Multi-Scale Modeling and Rendering of Granular Materials

Authors

Johannes Meng (Disney Research Zurich)
Marios Papas (Disney Research Zurich)
Ralf Habel (Disney Research Zurich)
Carsten Dachsbacher (Karlsruhe Institute of Technology)
Steve Marschner (Cornell University)
Markus Gross (Disney Research Zurich)
Wojciech Jarosz (Disney Research Zurich)

ACM SIGGRAPH 2015

July 26, 2015

This paper generates the final images by combining separately rendered R, G, and B images. The timings reported (low-order, high-order, total, and TTUV) are average timings over color channels. For computing timings of the combined RGB images, the reported numbers should be multiplied by a factor of 3.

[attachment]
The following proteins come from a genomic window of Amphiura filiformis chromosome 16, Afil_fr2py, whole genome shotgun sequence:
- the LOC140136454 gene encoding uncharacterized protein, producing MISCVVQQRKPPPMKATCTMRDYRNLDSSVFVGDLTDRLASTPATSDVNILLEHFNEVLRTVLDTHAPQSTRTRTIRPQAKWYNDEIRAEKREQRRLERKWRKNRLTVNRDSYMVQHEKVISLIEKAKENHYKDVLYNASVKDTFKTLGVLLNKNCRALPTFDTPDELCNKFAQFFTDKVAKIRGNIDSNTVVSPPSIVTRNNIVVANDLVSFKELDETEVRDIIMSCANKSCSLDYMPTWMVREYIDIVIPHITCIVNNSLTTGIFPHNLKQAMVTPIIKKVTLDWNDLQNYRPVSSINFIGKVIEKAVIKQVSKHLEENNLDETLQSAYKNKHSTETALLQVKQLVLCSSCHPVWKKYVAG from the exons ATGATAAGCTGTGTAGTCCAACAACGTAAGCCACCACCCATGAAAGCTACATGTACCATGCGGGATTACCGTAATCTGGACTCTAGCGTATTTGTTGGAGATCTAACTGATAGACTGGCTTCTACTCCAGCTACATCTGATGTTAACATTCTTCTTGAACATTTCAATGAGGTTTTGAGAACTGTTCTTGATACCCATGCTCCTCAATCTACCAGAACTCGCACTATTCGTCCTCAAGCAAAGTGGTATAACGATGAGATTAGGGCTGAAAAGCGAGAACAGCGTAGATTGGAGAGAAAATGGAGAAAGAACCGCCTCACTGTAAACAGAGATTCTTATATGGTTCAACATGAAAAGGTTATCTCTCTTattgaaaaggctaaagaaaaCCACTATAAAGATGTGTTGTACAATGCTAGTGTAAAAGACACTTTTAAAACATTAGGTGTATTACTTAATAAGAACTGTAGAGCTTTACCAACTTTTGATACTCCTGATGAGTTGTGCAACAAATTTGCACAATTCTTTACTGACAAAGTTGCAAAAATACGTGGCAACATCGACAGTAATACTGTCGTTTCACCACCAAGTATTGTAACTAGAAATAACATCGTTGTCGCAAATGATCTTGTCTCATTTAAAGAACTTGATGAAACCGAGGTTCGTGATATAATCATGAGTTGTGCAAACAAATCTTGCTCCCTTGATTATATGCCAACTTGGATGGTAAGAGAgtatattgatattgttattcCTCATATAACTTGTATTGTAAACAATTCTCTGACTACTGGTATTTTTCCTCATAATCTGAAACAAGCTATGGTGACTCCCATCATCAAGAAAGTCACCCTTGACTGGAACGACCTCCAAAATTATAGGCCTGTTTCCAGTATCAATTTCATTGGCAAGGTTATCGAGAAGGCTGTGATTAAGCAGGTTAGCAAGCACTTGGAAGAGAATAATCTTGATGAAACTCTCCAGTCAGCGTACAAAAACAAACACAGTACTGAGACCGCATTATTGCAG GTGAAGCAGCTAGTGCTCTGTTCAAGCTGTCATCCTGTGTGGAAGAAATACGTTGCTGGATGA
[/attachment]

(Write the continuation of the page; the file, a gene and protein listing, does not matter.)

We address the problem of modeling and rendering granular materials—such as large structures made of sand, snow, or sugar— where an aggregate object is composed of many randomly oriented, but discernible grains. These materials pose a particular challenge as the complex scattering properties of individual grains, and their packing arrangement, can have a dramatic effect on the large-scale appearance of the aggregate object. We propose a multi-scale modeling and rendering framework that adapts to the structure of scattered light at different scales. We rely on path tracing the individual grains only at the finest scale, and—by decoupling individual grains from their arrangement—we develop a modular approach for simulating longer-scale light transport. We model light interactions within and across grains as separate processes and leverage this decomposition to derive parameters for classical radiative transport, including standard volumetric path tracing and a diffusion method that can quickly summarize the large scale transport due to many grain interactions. We require only a one-time precomputation per exemplar grain, which we can then reuse for arbitrary aggregate shapes and a continuum of different packing rates and scales of grains. We demonstrate our method on scenes containing mixtures of tens of millions of individual, complex, specular grains that would be otherwise infeasible to render with standard techniques.

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